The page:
"Suggestions in the EU context range from the EU developing its own arsenal to France and the UK substantially bolstering their arsenals and somehow kind of ‘Europeanizing' launch authority," the researcher from the Peace Research and Security Policy at the University of Hamburg said.

"Personally, I'm highly critical of the feasibility of these suggestions," Stärk said. "First of all, because the EU is not famous for making foreign policy decisions easily. And I can hardly see how they can establish a chain of command for a presumably multinational nuclear force."

Nuclear weapons from France?

What is more likely, according to Tom Sauer of the University of Antwerp, is for France to somewhat "Europeanize" its nuclear capabilities: "The French already now say that if the security interests of Europe are in danger, our nuclear weapons may help … [French President Emmanuel] Macron said that and all previous presidents said that one way or another."

France got nuclear weapons in 1960, but the rest of the EU has traditionally been lukewarm, Sauer told DW. Nonetheless, politicians in Germany have at times come out in favor of cofinancing or increasing coordination over French nuclear weapons.

A French member of the European Parliament, Christophe Grudler, told DW on Wednesday that the EU should consider this option.

"The French nuclear arsenal is under French command, uniquely a French mandate," the center-right lawmaker stressed. "However, if there was cooperation looking at how we could work on technical assistance, develop the principle of cohesion in Europe … it's something that we should indeed pursue."

Sauer said he is skeptical that France is completely sincere in this regard, pointing out that all this would bring up a whole range of issues. Would Germany finance French weapons without having control over them? And would Paris be willing to relinquish complete control over its weapons in exchange for cash?

Nuclear deterrence: A dangerous debate

Sauer and Stärk were both very critical of the entire discussion. "Instead of talking about the eurobomb, we should talk about having a nuclear-weapon-free zone in Europe extending to Russia, if possible," Sauer said.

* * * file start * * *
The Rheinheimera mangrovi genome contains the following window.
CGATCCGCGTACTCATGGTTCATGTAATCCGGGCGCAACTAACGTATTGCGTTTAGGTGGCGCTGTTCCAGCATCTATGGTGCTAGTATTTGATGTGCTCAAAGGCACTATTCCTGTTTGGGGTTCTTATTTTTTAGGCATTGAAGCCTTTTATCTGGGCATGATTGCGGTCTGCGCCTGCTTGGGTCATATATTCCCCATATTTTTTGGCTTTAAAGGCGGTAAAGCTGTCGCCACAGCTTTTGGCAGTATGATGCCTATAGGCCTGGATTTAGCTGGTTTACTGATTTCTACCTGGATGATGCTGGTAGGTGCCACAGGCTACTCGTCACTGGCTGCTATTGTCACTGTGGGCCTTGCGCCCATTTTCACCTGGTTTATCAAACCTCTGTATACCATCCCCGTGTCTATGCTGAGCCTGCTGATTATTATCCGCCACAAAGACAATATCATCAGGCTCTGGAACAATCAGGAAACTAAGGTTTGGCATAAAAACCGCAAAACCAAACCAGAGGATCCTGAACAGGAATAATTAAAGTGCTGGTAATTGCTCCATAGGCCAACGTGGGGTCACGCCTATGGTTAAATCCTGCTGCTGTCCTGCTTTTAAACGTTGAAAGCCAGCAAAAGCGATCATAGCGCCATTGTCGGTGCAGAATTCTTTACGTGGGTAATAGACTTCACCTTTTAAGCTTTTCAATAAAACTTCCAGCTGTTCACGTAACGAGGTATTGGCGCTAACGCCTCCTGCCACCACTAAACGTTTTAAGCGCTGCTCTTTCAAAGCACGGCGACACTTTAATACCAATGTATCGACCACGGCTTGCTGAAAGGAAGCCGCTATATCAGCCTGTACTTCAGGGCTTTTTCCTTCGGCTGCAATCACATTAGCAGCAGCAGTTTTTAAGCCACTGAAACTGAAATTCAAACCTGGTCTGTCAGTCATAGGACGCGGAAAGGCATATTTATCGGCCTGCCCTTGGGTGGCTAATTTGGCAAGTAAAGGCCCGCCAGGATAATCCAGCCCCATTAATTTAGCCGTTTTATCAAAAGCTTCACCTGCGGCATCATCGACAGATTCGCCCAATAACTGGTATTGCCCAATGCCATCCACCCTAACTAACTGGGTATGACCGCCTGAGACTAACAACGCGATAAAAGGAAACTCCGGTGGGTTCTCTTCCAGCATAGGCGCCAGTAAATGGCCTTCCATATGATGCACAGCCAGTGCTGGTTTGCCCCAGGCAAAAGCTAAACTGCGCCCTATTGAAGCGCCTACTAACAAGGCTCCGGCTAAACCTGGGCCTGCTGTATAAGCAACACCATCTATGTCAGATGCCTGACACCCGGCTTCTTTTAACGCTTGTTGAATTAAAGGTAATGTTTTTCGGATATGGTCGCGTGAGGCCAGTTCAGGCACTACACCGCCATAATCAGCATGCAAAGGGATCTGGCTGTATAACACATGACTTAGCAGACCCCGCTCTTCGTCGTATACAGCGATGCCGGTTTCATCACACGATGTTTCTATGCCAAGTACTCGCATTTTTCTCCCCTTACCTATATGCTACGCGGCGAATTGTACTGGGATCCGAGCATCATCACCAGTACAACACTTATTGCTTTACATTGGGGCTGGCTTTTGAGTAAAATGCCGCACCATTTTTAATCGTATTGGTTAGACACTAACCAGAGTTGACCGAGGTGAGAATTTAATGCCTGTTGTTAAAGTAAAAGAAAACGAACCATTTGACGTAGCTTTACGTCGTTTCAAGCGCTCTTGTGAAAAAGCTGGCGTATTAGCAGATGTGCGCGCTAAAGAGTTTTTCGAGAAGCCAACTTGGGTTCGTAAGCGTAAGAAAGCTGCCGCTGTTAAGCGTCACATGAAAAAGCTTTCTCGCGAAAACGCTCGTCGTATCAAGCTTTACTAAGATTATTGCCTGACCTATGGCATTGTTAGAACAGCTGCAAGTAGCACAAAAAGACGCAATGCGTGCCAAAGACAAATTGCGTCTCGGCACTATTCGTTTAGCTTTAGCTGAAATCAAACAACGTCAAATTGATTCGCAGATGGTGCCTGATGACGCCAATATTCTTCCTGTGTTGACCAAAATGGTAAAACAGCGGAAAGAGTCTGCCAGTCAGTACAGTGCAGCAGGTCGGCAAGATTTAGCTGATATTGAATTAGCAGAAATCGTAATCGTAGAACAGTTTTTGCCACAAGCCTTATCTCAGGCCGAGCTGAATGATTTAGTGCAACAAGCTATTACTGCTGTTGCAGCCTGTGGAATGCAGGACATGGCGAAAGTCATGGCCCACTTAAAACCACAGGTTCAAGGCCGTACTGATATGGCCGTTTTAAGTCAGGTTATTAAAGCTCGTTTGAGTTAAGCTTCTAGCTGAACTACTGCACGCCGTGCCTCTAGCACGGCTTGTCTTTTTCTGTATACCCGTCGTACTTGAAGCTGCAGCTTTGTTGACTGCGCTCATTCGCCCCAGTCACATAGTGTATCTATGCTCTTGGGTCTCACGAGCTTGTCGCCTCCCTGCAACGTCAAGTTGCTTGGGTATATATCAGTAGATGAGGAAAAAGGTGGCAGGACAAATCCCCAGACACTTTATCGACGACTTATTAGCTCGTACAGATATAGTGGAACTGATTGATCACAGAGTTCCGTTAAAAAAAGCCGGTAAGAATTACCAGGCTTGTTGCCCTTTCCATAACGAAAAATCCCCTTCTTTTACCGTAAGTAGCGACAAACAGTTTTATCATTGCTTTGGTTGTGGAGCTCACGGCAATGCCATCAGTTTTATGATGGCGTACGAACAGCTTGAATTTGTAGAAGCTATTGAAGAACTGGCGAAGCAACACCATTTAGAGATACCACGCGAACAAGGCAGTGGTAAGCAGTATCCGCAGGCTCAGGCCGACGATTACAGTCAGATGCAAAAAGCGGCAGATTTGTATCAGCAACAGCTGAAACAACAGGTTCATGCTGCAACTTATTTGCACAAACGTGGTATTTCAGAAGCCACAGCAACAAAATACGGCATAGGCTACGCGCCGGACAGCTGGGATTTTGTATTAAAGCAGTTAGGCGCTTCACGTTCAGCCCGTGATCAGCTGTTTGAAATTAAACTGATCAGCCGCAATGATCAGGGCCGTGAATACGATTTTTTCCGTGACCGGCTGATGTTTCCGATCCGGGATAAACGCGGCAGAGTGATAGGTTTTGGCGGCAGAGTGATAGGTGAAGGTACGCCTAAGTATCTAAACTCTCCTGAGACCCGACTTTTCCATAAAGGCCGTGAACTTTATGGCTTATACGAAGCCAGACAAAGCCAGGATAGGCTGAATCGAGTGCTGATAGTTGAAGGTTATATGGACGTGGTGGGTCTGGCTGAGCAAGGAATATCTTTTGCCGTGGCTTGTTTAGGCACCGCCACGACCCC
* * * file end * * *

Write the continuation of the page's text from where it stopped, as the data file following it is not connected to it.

Stärk said she wished some of the politicians proposing nuclear options actually "thought about the global implications when we talk about the value of the nonproliferation regime, which is obviously put into question if Europe decided to actually nuclearize."

On Wednesday, German Defense Minister Boris Pistorius also sought to downplay the discussion. He even criticized fellow Social Democrat Barley for being among the first German politicians to raise the issue, saying: "In my opinion, that's not something you discuss publicly."

How seriously should Europe take Trump's comments?

Asked if European states needed to rethink nuclear deterrence in light of Trump's comments, Stoltenberg said Wednesday that the "NATO nuclear deterrent … has provided the ultimate security guarantees for NATO allies for decades."

"This is the arrangement we have together in NATO, with agreed procedures for command and control doctrines we are exercising together. And of course, this is the combination of US nuclear weapons in Europe, but also other NATO allies providing the planes, the infrastructure, the support," he said.

Donald Trump gestures to the crowd after speaking at a campaign rally
Trump's comments were condemned by officials in the US, EU and NATOImage: Manuel Balce Ceneta/AP/picture alliance

Earlier in the week in a separate statement, Stoltenberg downplayed Trump's comments. "I expect that regardless of who wins the presidential election the US will remain a strong and committed NATO ally," he said.

Sauer of the University of Antwerp argued that Trump's comments don't actually have much bearing on the actual likelihood of European NATO states being attacked by Russia. The analyst doesn't believe Russian President Vladimir Putin has the inclination or the ability to invade such countries, unlike Ukraine, which is outside NATO and the EU.

On X, formerly Twitter, Hans Kristersen of the Federation of American Scientists called for calm.

"There are two ways to undermine NATO security," Kristersen wrote on Wednesday. "One is for Trump to say something stupid (which he does all the time). The other is for Europe to overreact and say, 'We can no longer rely' on the US nuclear umbrella and need a eurobomb. It's exactly what Putin [and] Trump want to hear."

Edited by: Timothy Jones